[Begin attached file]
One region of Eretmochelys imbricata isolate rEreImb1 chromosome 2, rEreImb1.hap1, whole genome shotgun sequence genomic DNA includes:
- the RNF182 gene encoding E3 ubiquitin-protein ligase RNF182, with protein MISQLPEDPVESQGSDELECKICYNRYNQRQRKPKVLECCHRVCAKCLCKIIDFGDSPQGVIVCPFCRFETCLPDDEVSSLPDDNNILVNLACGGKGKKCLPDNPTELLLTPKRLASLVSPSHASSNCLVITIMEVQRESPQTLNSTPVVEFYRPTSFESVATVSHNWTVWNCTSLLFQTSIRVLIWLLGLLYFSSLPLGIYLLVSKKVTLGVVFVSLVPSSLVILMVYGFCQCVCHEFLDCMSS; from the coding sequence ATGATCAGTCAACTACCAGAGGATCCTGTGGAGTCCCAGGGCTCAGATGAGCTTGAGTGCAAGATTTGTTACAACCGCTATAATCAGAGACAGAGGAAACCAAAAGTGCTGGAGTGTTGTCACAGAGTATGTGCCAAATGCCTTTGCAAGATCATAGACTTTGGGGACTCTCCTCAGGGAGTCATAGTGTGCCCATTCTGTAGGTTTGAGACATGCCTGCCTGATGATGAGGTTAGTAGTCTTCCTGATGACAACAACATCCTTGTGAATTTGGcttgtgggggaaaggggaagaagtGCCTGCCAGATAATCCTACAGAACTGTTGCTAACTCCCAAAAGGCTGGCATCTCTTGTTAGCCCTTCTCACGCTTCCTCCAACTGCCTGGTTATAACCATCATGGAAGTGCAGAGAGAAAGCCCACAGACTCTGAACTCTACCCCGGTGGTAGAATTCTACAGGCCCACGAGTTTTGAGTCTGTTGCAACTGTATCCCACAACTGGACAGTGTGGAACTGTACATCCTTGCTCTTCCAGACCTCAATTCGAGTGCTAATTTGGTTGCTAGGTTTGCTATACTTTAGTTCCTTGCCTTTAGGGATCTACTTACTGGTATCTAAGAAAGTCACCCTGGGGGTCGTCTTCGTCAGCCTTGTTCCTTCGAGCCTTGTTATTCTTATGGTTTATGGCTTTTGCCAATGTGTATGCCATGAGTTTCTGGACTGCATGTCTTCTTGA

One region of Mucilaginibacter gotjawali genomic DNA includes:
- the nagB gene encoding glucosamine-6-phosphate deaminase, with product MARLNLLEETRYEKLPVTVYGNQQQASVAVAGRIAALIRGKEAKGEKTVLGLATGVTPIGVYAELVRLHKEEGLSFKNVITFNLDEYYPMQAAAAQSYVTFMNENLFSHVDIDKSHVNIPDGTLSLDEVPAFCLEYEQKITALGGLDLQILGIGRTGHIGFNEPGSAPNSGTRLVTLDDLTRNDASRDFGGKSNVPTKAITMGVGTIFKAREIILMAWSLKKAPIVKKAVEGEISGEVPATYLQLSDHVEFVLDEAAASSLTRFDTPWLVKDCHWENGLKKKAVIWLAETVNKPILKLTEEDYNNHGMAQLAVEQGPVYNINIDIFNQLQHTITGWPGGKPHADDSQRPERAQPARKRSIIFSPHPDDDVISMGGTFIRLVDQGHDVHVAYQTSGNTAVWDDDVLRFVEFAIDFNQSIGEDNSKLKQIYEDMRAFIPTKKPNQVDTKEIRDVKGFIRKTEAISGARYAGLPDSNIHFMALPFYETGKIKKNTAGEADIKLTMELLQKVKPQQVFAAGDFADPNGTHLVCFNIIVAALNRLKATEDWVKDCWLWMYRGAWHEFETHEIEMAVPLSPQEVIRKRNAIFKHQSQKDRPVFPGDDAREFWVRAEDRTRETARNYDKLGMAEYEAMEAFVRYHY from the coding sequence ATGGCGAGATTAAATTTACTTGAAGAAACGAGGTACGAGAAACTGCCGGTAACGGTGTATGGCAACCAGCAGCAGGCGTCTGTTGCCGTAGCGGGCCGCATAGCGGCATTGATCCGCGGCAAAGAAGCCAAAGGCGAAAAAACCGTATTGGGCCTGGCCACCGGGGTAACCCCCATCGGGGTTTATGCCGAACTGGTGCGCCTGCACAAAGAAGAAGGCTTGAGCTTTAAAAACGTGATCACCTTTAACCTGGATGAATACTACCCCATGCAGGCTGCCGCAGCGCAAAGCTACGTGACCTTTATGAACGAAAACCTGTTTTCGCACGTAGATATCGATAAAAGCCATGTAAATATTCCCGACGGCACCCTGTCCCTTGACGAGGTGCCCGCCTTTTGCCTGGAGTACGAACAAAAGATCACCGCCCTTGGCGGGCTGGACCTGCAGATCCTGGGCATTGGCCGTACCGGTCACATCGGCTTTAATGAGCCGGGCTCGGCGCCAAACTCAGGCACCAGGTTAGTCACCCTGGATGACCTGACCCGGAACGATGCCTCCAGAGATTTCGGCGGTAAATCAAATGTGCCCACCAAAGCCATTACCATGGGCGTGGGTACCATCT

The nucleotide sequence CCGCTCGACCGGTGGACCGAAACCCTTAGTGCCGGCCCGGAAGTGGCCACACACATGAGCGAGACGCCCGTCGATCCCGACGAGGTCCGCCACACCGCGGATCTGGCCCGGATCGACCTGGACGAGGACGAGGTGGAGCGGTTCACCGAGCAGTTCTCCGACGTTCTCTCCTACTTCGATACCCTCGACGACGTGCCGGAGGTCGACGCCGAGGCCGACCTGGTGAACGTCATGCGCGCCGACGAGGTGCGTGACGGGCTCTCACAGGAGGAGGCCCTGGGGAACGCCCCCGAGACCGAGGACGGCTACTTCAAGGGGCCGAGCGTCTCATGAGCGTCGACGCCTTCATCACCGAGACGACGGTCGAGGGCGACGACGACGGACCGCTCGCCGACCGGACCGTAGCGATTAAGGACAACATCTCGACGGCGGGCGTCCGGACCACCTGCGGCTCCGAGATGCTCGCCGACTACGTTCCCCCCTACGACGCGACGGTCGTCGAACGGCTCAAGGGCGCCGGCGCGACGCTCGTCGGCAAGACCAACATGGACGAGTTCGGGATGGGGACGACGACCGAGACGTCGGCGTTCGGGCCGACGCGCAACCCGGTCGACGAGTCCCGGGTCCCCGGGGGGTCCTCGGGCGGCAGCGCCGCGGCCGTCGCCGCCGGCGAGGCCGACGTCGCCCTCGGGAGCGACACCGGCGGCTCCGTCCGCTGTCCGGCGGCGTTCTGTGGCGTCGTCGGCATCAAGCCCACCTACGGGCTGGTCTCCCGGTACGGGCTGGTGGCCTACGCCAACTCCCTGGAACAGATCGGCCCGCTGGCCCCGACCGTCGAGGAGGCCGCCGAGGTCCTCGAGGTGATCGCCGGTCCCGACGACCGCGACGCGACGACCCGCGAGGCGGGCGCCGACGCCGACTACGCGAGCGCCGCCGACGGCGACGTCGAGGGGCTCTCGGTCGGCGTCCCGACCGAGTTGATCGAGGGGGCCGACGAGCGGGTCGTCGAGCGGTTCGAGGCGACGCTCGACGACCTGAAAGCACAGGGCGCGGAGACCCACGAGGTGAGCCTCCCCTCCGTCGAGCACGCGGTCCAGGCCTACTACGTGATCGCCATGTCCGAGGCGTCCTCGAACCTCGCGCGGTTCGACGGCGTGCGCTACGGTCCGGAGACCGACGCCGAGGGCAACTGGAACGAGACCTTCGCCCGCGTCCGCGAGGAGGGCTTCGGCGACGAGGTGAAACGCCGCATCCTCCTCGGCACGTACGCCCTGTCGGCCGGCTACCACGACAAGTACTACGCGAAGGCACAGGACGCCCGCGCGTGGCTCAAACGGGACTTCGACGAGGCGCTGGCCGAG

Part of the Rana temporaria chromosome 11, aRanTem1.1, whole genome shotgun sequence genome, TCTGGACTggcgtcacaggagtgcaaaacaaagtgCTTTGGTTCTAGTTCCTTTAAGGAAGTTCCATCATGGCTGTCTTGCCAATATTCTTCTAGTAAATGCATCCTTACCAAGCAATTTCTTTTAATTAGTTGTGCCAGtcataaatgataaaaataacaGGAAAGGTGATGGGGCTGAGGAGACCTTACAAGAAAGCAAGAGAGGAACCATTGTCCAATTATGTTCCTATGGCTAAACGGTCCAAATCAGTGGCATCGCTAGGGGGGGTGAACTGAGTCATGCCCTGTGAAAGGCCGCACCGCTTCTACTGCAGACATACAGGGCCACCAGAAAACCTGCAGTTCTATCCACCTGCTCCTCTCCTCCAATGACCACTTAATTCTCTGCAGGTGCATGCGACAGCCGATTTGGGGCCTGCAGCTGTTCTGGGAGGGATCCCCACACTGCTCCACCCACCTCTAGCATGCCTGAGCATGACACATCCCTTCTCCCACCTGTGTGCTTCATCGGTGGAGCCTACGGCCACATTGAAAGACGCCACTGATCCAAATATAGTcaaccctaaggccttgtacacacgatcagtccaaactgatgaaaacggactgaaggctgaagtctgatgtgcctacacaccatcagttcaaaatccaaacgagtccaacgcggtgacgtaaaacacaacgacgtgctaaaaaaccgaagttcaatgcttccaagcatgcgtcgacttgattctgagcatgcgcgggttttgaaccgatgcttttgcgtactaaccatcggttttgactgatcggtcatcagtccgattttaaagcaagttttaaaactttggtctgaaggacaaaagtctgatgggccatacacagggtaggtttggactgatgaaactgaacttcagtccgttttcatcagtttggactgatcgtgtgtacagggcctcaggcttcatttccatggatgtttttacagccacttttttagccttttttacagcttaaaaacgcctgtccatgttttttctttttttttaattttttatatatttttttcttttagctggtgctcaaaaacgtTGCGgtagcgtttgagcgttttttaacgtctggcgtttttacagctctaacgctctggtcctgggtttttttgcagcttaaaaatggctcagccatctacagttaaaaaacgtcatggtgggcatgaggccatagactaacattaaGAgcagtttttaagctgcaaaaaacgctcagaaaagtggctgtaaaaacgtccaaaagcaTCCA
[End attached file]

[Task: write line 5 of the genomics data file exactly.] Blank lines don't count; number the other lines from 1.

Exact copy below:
The nucleotide sequence CCGCTCGACCGGTGGACCGAAACCCTTAGTGCCGGCCCGGAAGTGGCCACACACATGAGCGAGACGCCCGTCGATCCCGACGAGGTCCGCCACACCGCGGATCTGGCCCGGATCGACCTGGACGAGGACGAGGTGGAGCGGTTCACCGAGCAGTTCTCCGACGTTCTCTCCTACTTCGATACCCTCGACGACGTGCCGGAGGTCGACGCCGAGGCCGACCTGGTGAACGTCATGCGCGCCGACGAGGTGCGTGACGGGCTCTCACAGGAGGAGGCCCTGGGGAACGCCCCCGAGACCGAGGACGGCTACTTCAAGGGGCCGAGCGTCTCATGAGCGTCGACGCCTTCATCACCGAGACGACGGTCGAGGGCGACGACGACGGACCGCTCGCCGACCGGACCGTAGCGATTAAGGACAACATCTCGACGGCGGGCGTCCGGACCACCTGCGGCTCCGAGATGCTCGCCGACTACGTTCCCCCCTACGACGCGACGGTCGTCGAACGGCTCAAGGGCGCCGGCGCGACGCTCGTCGGCAAGACCAACATGGACGAGTTCGGGATGGGGACGACGACCGAGACGTCGGCGTTCGGGCCGACGCGCAACCCGGTCGACGAGTCCCGGGTCCCCGGGGGGTCCTCGGGCGGCAGCGCCGCGGCCGTCGCCGCCGGCGAGGCCGACGTCGCCCTCGGGAGCGACACCGGCGGCTCCGTCCGCTGTCCGGCGGCGTTCTGTGGCGTCGTCGGCATCAAGCCCACCTACGGGCTGGTCTCCCGGTACGGGCTGGTGGCCTACGCCAACTCCCTGGAACAGATCGGCCCGCTGGCCCCGACCGTCGAGGAGGCCGCCGAGGTCCTCGAGGTGATCGCCGGTCCCGACGACCGCGACGCGACGACCCGCGAGGCGGGCGCCGACGCCGACTACGCGAGCGCCGCCGACGGCGACGTCGAGGGGCTCTCGGTCGGCGTCCCGACCGAGTTGATCGAGGGGGCCGACGAGCGGGTCGTCGAGCGGTTCGAGGCGACGCTCGACGACCTGAAAGCACAGGGCGCGGAGACCCACGAGGTGAGCCTCCCCTCCGTCGAGCACGCGGTCCAGGCCTACTACGTGATCGCCATGTCCGAGGCGTCCTCGAACCTCGCGCGGTTCGACGGCGTGCGCTACGGTCCGGAGACCGACGCCGAGGGCAACTGGAACGAGACCTTCGCCCGCGTCCGCGAGGAGGGCTTCGGCGACGAGGTGAAACGCCGCATCCTCCTCGGCACGTACGCCCTGTCGGCCGGCTACCACGACAAGTACTACGCGAAGGCACAGGACGCCCGCGCGTGGCTCAAACGGGACTTCGACGAGGCGCTGGCCGAG